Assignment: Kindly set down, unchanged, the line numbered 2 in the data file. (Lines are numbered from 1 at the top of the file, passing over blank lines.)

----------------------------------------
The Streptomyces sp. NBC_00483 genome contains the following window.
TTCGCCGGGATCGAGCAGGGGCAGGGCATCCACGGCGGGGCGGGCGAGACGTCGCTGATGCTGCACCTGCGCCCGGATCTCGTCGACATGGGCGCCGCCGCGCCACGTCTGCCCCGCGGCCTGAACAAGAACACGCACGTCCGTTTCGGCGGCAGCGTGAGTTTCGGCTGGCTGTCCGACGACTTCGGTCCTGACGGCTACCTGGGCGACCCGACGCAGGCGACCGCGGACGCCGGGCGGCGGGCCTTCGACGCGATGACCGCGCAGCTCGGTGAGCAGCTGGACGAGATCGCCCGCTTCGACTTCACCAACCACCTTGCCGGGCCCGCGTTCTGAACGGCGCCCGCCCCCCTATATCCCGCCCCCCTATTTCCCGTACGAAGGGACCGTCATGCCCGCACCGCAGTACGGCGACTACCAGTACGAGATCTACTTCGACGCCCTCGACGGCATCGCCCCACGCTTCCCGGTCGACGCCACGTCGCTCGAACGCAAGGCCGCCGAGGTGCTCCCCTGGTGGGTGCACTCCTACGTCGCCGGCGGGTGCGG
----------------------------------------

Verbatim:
TTCGCCGGGATCGAGCAGGGGCAGGGCATCCACGGCGGGGCGGGCGAGACGTCGCTGATGCTGCACCTGCGCCCGGATCTCGTCGACATGGGCGCCGCCGCGCCACGTCTGCCCCGCGGCCTGAACAAGAACACGCACGTCCGTTTCGGCGGCAGCGTGAGTTTCGGCTGGCTGTCCGACGACTTCGGTCCTGACGGCTACCTGGGCGACCCGACGCAGGCGACCGCGGACGCCGGGCGGCGGGCCTTCGACGCGATGACCGCGCAGCTCGGTGAGCAGCTGGACGAGATCGCCCGCTTCGACTTCACCAACCACCTTGCCGGGCCCGCGTTCTGAACGGCGCCCGCCCCCCTATATCCCGCCCCCCTATTTCCCGTACGAAGGGACCGTCATGCCCGCACCGCAGTACGGCGACTACCAGTACGAGATCTACTTCGACGCCCTCGACGGCATCGCCCCACGCTTCCCGGTCGACGCCACGTCGCTCGAACGCAAGGCCGCCGAGGTGCTCCCCTGGTGGGTGCACTCCTACGTCGCCGGCGGGTGCGG